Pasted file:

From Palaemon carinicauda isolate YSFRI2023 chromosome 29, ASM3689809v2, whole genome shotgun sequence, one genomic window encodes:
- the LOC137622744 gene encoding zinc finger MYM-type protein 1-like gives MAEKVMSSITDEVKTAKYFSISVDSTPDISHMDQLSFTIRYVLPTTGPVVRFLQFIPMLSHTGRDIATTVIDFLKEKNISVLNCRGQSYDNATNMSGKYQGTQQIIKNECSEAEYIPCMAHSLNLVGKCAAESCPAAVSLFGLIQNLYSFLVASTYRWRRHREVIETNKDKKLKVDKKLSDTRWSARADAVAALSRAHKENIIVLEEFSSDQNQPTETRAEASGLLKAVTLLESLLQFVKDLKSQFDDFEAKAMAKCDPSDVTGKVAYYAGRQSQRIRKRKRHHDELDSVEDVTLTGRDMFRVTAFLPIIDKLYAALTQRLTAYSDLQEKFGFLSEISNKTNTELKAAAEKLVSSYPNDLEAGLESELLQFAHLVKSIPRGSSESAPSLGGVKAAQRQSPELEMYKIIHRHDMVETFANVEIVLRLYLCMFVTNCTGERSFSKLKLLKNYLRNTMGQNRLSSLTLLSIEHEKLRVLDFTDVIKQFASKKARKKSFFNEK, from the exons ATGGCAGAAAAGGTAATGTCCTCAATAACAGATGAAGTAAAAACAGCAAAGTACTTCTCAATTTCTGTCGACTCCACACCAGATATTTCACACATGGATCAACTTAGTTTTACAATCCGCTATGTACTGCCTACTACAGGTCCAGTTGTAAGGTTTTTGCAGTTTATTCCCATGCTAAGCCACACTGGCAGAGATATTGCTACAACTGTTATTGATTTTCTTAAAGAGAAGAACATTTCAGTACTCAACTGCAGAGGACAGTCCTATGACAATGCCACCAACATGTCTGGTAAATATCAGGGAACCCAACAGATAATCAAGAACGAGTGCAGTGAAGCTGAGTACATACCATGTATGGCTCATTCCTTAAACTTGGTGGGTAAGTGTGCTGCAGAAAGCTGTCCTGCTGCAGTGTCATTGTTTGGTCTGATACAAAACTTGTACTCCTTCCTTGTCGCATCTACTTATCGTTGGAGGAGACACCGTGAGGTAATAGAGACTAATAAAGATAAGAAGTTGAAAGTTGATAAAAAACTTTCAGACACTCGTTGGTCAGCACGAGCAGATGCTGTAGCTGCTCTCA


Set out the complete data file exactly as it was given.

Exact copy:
From Palaemon carinicauda isolate YSFRI2023 chromosome 29, ASM3689809v2, whole genome shotgun sequence, one genomic window encodes:
- the LOC137622744 gene encoding zinc finger MYM-type protein 1-like gives MAEKVMSSITDEVKTAKYFSISVDSTPDISHMDQLSFTIRYVLPTTGPVVRFLQFIPMLSHTGRDIATTVIDFLKEKNISVLNCRGQSYDNATNMSGKYQGTQQIIKNECSEAEYIPCMAHSLNLVGKCAAESCPAAVSLFGLIQNLYSFLVASTYRWRRHREVIETNKDKKLKVDKKLSDTRWSARADAVAALSRAHKENIIVLEEFSSDQNQPTETRAEASGLLKAVTLLESLLQFVKDLKSQFDDFEAKAMAKCDPSDVTGKVAYYAGRQSQRIRKRKRHHDELDSVEDVTLTGRDMFRVTAFLPIIDKLYAALTQRLTAYSDLQEKFGFLSEISNKTNTELKAAAEKLVSSYPNDLEAGLESELLQFAHLVKSIPRGSSESAPSLGGVKAAQRQSPELEMYKIIHRHDMVETFANVEIVLRLYLCMFVTNCTGERSFSKLKLLKNYLRNTMGQNRLSSLTLLSIEHEKLRVLDFTDVIKQFASKKARKKSFFNEK, from the exons ATGGCAGAAAAGGTAATGTCCTCAATAACAGATGAAGTAAAAACAGCAAAGTACTTCTCAATTTCTGTCGACTCCACACCAGATATTTCACACATGGATCAACTTAGTTTTACAATCCGCTATGTACTGCCTACTACAGGTCCAGTTGTAAGGTTTTTGCAGTTTATTCCCATGCTAAGCCACACTGGCAGAGATATTGCTACAACTGTTATTGATTTTCTTAAAGAGAAGAACATTTCAGTACTCAACTGCAGAGGACAGTCCTATGACAATGCCACCAACATGTCTGGTAAATATCAGGGAACCCAACAGATAATCAAGAACGAGTGCAGTGAAGCTGAGTACATACCATGTATGGCTCATTCCTTAAACTTGGTGGGTAAGTGTGCTGCAGAAAGCTGTCCTGCTGCAGTGTCATTGTTTGGTCTGATACAAAACTTGTACTCCTTCCTTGTCGCATCTACTTATCGTTGGAGGAGACACCGTGAGGTAATAGAGACTAATAAAGATAAGAAGTTGAAAGTTGATAAAAAACTTTCAGACACTCGTTGGTCAGCACGAGCAGATGCTGTAGCTGCTCTCA